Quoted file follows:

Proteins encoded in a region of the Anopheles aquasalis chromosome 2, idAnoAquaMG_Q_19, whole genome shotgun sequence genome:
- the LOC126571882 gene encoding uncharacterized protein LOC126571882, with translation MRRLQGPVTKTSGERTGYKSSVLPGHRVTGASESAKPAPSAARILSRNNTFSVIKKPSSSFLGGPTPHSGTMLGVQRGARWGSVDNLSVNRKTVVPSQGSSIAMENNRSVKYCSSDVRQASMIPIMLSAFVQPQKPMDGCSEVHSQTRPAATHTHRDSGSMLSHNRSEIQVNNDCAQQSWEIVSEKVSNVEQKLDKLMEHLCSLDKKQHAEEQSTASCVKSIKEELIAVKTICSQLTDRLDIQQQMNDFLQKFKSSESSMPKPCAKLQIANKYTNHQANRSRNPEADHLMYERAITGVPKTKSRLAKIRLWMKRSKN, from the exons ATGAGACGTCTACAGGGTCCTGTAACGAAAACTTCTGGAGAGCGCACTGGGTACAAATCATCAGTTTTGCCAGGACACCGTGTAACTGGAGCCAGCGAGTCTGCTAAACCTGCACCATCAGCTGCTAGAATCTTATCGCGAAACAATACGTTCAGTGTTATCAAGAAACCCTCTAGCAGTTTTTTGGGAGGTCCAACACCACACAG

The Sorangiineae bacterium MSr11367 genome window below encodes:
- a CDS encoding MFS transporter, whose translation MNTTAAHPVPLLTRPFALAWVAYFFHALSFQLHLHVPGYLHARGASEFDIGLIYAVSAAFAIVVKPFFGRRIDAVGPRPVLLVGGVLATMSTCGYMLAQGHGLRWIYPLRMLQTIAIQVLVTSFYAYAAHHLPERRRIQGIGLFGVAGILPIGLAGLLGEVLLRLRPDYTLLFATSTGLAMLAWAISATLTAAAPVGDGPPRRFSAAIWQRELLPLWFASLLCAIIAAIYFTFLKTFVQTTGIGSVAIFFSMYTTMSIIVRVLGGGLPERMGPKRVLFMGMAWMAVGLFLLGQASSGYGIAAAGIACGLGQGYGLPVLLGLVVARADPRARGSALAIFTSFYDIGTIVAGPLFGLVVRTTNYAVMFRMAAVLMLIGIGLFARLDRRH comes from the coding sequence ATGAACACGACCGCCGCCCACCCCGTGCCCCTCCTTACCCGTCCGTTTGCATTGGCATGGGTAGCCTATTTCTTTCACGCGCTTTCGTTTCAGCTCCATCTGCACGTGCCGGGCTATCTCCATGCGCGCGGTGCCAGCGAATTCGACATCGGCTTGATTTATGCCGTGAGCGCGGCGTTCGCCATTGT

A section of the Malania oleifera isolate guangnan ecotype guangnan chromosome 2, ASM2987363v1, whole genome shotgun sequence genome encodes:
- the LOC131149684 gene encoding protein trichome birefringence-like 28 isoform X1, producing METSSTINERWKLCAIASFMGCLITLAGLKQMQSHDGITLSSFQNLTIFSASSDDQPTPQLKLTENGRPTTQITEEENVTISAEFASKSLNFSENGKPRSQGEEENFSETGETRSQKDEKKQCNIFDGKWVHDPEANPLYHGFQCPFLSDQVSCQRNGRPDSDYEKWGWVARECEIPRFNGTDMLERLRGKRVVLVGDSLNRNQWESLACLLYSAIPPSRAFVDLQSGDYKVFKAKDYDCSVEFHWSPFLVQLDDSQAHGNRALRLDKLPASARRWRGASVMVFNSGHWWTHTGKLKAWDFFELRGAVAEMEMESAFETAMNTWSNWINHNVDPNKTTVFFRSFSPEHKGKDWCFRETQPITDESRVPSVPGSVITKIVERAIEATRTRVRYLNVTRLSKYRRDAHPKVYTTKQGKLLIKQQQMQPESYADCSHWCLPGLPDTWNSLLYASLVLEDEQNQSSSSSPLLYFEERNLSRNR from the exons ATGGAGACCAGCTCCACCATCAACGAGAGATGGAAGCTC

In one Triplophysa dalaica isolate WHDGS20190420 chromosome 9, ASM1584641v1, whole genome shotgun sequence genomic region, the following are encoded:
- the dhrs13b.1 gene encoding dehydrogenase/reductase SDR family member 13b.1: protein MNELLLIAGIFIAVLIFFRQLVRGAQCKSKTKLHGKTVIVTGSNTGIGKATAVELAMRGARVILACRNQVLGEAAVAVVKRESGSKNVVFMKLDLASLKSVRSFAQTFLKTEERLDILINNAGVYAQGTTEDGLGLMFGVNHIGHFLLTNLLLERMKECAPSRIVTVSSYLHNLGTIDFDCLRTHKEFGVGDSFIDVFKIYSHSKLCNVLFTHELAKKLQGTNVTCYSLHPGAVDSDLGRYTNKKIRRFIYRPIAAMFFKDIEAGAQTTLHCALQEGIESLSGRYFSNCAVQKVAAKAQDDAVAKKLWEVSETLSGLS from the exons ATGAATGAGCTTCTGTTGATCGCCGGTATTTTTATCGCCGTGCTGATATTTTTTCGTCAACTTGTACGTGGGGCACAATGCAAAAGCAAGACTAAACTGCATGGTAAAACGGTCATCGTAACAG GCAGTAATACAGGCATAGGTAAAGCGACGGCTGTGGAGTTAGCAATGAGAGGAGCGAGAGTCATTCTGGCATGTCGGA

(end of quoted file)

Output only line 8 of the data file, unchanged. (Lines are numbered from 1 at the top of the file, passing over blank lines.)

- the dhrs13b.1 gene encoding dehydrogenase/reductase SDR family member 13b.1: protein MNELLLIAGIFIAVLIFFRQLVRGAQCKSKTKLHGKTVIVTGSNTGIGKATAVELAMRGARVILACRNQVLGEAAVAVVKRESGSKNVVFMKLDLASLKSVRSFAQTFLKTEERLDILINNAGVYAQGTTEDGLGLMFGVNHIGHFLLTNLLLERMKECAPSRIVTVSSYLHNLGTIDFDCLRTHKEFGVGDSFIDVFKIYSHSKLCNVLFTHELAKKLQGTNVTCYSLHPGAVDSDLGRYTNKKIRRFIYRPIAAMFFKDIEAGAQTTLHCALQEGIESLSGRYFSNCAVQKVAAKAQDDAVAKKLWEVSETLSGLS from the exons ATGAATGAGCTTCTGTTGATCGCCGGTATTTTTATCGCCGTGCTGATATTTTTTCGTCAACTTGTACGTGGGGCACAATGCAAAAGCAAGACTAAACTGCATGGTAAAACGGTCATCGTAACAG GCAGTAATACAGGCATAGGTAAAGCGACGGCTGTGGAGTTAGCAATGAGAGGAGCGAGAGTCATTCTGGCATGTCGGA